*  *  *

"Leaven" and "honey" are two extremes; by taste and attributes, they are
opposites of each other. The Torah teaches that any kind of extreme
should be avoided. A Jew must always seek the middle road, "the golden

                                      (Rabbi Yosef Shaul Nathanson)

                                *  *  *

When a person will sin unintentionally from among all the commandments
of G-d that may not be done...for his sin that he committed he shall
bring...a sin-offering (Lev. 4:2-3)

Why should a person be expected to bring an offering for a sin he
committed accidentally, i.e., without prior intent? The answer is that
had he not already committed the same sin deliberately, G-d would have
prevented him from being in a situation where he repeated it
unintentionally. This is alluded to by the text itself: "When a person
will sin unintentionally...for his sin that he committed."

                                              (Rabbi Moses Alshich)

                            IT ONCE HAPPENED
The last rays of the sun had already disappeared, marking the end of the
"Fast of Esther,'' and the beginning of the holiday of Purim. The
synagogue of Rabbi Levi Yitzchok of Berdichev was filled to overflowing.
Everyone waited quietly as Rabbi Levi Yitzchok ascended the bima to
begin the evening service and then the reading of the Megilla (Scroll of
Esther). The sexton approached Reb Levi Yitzchok and whispered something
in his ear. The Rebbe immediately went out from the synagogue into an
adjoining room.

There, a poor women was standing with a chicken. She had come to ask the
Rebbe if it was kosher. Rabbi Levi Yitzchok examined the chicken and
found it to be not kosher. "Oy, what will I do, my husband is sick and
my children are starving. I spent my last few pennies on this chicken,
hoping the soup would help my husband and satisfy  my children. What
shall I do?" the woman sobbed.

"Do not worry, my daughter. G-d helps everyone and will certainly help
you, too," said Rabbi Levi Yitzchok compassionately. "Now go to the
synagogue and listen to the Megilla," he added.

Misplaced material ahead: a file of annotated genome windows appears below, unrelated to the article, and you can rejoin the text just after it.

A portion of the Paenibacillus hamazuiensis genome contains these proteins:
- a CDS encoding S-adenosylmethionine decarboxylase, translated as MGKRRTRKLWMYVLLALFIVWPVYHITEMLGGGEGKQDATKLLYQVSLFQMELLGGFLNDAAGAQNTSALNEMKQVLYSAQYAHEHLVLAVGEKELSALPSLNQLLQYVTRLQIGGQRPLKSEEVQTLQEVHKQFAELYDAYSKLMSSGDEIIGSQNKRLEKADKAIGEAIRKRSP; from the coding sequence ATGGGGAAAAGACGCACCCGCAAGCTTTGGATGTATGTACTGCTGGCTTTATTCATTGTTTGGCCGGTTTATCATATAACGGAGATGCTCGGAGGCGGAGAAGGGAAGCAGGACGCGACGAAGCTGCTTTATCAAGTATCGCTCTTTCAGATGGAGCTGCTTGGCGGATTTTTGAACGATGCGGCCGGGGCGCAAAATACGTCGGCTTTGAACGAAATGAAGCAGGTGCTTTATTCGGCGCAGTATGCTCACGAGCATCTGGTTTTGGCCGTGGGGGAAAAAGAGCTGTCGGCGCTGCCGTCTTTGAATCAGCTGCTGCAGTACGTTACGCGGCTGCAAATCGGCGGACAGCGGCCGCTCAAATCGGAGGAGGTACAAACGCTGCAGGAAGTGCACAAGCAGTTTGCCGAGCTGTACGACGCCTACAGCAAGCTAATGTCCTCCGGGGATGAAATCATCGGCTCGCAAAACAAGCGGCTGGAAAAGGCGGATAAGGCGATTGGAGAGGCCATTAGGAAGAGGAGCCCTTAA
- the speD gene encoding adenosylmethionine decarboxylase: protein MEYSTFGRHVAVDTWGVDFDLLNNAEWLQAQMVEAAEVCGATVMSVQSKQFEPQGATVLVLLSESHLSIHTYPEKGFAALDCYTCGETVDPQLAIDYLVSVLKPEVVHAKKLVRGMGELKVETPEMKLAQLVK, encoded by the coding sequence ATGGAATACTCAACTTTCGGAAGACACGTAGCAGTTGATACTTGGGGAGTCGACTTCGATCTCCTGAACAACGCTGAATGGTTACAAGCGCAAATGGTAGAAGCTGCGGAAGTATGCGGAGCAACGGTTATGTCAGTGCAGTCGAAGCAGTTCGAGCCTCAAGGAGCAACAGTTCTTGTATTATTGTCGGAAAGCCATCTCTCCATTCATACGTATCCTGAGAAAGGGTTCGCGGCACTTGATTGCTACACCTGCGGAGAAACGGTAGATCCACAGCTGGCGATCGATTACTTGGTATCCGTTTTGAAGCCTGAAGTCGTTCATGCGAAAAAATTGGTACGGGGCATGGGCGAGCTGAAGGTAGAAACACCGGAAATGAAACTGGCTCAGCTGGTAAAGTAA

When the woman had left, Rabbi Levi Yitzchok put on his overcoat and
went quickly to his home. There he gathered up everything his wife had
prepared for the Purim feast; fresh hamentashen, fish, chicken, soup,
challah, and all kinds of delicacies. He tied it securely in a large,
white tablecloth and made his way to the home of the poor woman.

Rabbi Levi Yitzchok entered the house and immediately heard the voice of
the sick husband. "Is that you Sarale? What happened with the chicken?"
he asked in a weak voice.

"A good Purim, happy Purim," answered Rabbi Levi Yitzchok. "G-d has sent
you Mishlaoch Manot (gifts of food) for Purim." The Rebbe set the table
neatly and then hurried back to the synagogue. The prayers and Megilla
reading had not continued without him; despite the late hour, no one
wished to miss hearing Rabbi Levi Yitzchok read the Megilla.

That year, the Megilla reading seemed to take on new meaning for those
gathered in the synagogue, especially when the Rebbe read the words
about sending Mishloach Manot to one's friends and giving gifts of
charity to the poor (Matanot L'Evyonim). Everyone understood the
implications of love and unity that were inherent in these special
holiday commandments.

When Rabbi Levi Yitzchok's wife returned home, she was more than a
little surprised to find that everything she had prepared for the Purim
meal was missing! She entered her husband's study, but found him deeply
immersed in a book, his face aglow. The Rebbetzin intuitively understood
what had happened. She managed to pull together a suitable meal from
leftovers here and there.

When the poor family told the town excitedly that Elijah the Prophet had
visited their house and brought "Mishloach Manot from G-d" the
townspeople also understood where their Rebbe had been. He had
substituted for Elijah.

That year, the always generous people of Berdichev were even more
generous. They sent food in abundance to Rabbi Levi Yitzchok for his
Purim meal, and extra food and charity to all the poor of the city.

                            MOSHIACH MATTERS
The Purim Megila states: "Mordechai was sitting at the king's gate."
Although the Jews were in exile, Mordechai sat at the king's gate,
eventually becoming the king's viceroy. Mordechai was in a position to
influence the entire world. This teaches a Jew that even in exile, we
can fulfill all mitzvot fully and even "sit at the king's gate." "King"
here refers to G-d, "the King of the world." In addition, one must
realize that if he has a position of power and influence, it is for the
purpose of utilizing that position to do good in the area of his
influence, be it his family, neighborhood, city or country. Conduct in
this manner will immediately bring the redemption, at which time we will
be together with Moshiach.

                                 (The Rebbe, Shabbat Acharei, 1986)

               END OF TEXT - L'CHAIM 1414 - Vayikra 5776